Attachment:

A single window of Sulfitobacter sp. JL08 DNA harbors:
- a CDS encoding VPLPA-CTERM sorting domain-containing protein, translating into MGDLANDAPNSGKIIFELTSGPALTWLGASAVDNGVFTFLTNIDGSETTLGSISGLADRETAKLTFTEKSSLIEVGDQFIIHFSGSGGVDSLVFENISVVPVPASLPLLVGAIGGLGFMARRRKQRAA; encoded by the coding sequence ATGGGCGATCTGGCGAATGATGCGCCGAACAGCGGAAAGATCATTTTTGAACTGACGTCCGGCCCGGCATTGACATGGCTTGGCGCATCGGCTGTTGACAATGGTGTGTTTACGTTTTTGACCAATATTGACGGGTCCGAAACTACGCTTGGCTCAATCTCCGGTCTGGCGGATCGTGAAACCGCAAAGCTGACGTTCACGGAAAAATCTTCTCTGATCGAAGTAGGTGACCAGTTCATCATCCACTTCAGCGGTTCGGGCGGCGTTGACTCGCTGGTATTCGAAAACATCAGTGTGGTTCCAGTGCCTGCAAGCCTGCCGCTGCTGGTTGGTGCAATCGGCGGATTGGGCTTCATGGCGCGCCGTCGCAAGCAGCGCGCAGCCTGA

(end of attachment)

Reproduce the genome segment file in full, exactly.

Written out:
A single window of Sulfitobacter sp. JL08 DNA harbors:
- a CDS encoding VPLPA-CTERM sorting domain-containing protein, translating into MGDLANDAPNSGKIIFELTSGPALTWLGASAVDNGVFTFLTNIDGSETTLGSISGLADRETAKLTFTEKSSLIEVGDQFIIHFSGSGGVDSLVFENISVVPVPASLPLLVGAIGGLGFMARRRKQRAA; encoded by the coding sequence ATGGGCGATCTGGCGAATGATGCGCCGAACAGCGGAAAGATCATTTTTGAACTGACGTCCGGCCCGGCATTGACATGGCTTGGCGCATCGGCTGTTGACAATGGTGTGTTTACGTTTTTGACCAATATTGACGGGTCCGAAACTACGCTTGGCTCAATCTCCGGTCTGGCGGATCGTGAAACCGCAAAGCTGACGTTCACGGAAAAATCTTCTCTGATCGAAGTAGGTGACCAGTTCATCATCCACTTCAGCGGTTCGGGCGGCGTTGACTCGCTGGTATTCGAAAACATCAGTGTGGTTCCAGTGCCTGCAAGCCTGCCGCTGCTGGTTGGTGCAATCGGCGGATTGGGCTTCATGGCGCGCCGTCGCAAGCAGCGCGCAGCCTGA